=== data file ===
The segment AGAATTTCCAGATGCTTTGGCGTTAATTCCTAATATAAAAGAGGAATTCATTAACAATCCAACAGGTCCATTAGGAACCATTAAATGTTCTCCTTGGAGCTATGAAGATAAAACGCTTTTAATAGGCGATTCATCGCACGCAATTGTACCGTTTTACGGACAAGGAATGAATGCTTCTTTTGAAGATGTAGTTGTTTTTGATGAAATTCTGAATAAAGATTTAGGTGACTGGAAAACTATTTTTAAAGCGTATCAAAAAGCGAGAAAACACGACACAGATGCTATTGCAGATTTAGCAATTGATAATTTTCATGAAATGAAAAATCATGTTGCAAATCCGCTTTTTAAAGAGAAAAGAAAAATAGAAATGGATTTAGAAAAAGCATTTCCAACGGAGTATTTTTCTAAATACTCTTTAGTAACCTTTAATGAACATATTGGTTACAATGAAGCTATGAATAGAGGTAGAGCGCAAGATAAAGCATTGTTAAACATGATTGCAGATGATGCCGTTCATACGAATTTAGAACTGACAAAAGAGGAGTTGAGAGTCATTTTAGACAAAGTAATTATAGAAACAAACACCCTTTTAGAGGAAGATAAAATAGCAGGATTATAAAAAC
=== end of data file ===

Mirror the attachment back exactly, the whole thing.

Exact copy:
The segment AGAATTTCCAGATGCTTTGGCGTTAATTCCTAATATAAAAGAGGAATTCATTAACAATCCAACAGGTCCATTAGGAACCATTAAATGTTCTCCTTGGAGCTATGAAGATAAAACGCTTTTAATAGGCGATTCATCGCACGCAATTGTACCGTTTTACGGACAAGGAATGAATGCTTCTTTTGAAGATGTAGTTGTTTTTGATGAAATTCTGAATAAAGATTTAGGTGACTGGAAAACTATTTTTAAAGCGTATCAAAAAGCGAGAAAACACGACACAGATGCTATTGCAGATTTAGCAATTGATAATTTTCATGAAATGAAAAATCATGTTGCAAATCCGCTTTTTAAAGAGAAAAGAAAAATAGAAATGGATTTAGAAAAAGCATTTCCAACGGAGTATTTTTCTAAATACTCTTTAGTAACCTTTAATGAACATATTGGTTACAATGAAGCTATGAATAGAGGTAGAGCGCAAGATAAAGCATTGTTAAACATGATTGCAGATGATGCCGTTCATACGAATTTAGAACTGACAAAAGAGGAGTTGAGAGTCATTTTAGACAAAGTAATTATAGAAACAAACACCCTTTTAGAGGAAGATAAAATAGCAGGATTATAAAAAC